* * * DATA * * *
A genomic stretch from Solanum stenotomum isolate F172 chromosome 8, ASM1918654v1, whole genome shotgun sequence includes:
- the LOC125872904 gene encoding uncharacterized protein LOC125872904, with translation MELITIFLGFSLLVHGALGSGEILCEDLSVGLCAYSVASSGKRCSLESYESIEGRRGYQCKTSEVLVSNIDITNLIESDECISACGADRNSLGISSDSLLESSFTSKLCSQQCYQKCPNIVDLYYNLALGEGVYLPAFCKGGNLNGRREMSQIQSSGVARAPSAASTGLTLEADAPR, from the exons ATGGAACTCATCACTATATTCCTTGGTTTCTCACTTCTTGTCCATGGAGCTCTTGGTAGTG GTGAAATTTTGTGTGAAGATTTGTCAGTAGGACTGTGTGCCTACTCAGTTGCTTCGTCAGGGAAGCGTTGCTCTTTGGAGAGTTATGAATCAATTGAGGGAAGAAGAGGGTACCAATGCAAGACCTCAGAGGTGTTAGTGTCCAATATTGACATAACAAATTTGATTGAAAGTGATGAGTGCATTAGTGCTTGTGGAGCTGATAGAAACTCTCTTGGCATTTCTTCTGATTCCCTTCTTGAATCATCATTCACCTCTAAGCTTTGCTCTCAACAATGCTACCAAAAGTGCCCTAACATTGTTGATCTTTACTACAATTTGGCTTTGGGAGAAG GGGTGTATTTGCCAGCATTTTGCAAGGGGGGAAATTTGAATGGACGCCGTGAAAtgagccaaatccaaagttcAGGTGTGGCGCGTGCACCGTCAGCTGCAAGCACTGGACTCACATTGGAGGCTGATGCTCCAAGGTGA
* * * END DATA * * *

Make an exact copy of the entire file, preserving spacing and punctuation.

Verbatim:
A genomic stretch from Solanum stenotomum isolate F172 chromosome 8, ASM1918654v1, whole genome shotgun sequence includes:
- the LOC125872904 gene encoding uncharacterized protein LOC125872904, with translation MELITIFLGFSLLVHGALGSGEILCEDLSVGLCAYSVASSGKRCSLESYESIEGRRGYQCKTSEVLVSNIDITNLIESDECISACGADRNSLGISSDSLLESSFTSKLCSQQCYQKCPNIVDLYYNLALGEGVYLPAFCKGGNLNGRREMSQIQSSGVARAPSAASTGLTLEADAPR, from the exons ATGGAACTCATCACTATATTCCTTGGTTTCTCACTTCTTGTCCATGGAGCTCTTGGTAGTG GTGAAATTTTGTGTGAAGATTTGTCAGTAGGACTGTGTGCCTACTCAGTTGCTTCGTCAGGGAAGCGTTGCTCTTTGGAGAGTTATGAATCAATTGAGGGAAGAAGAGGGTACCAATGCAAGACCTCAGAGGTGTTAGTGTCCAATATTGACATAACAAATTTGATTGAAAGTGATGAGTGCATTAGTGCTTGTGGAGCTGATAGAAACTCTCTTGGCATTTCTTCTGATTCCCTTCTTGAATCATCATTCACCTCTAAGCTTTGCTCTCAACAATGCTACCAAAAGTGCCCTAACATTGTTGATCTTTACTACAATTTGGCTTTGGGAGAAG GGGTGTATTTGCCAGCATTTTGCAAGGGGGGAAATTTGAATGGACGCCGTGAAAtgagccaaatccaaagttcAGGTGTGGCGCGTGCACCGTCAGCTGCAAGCACTGGACTCACATTGGAGGCTGATGCTCCAAGGTGA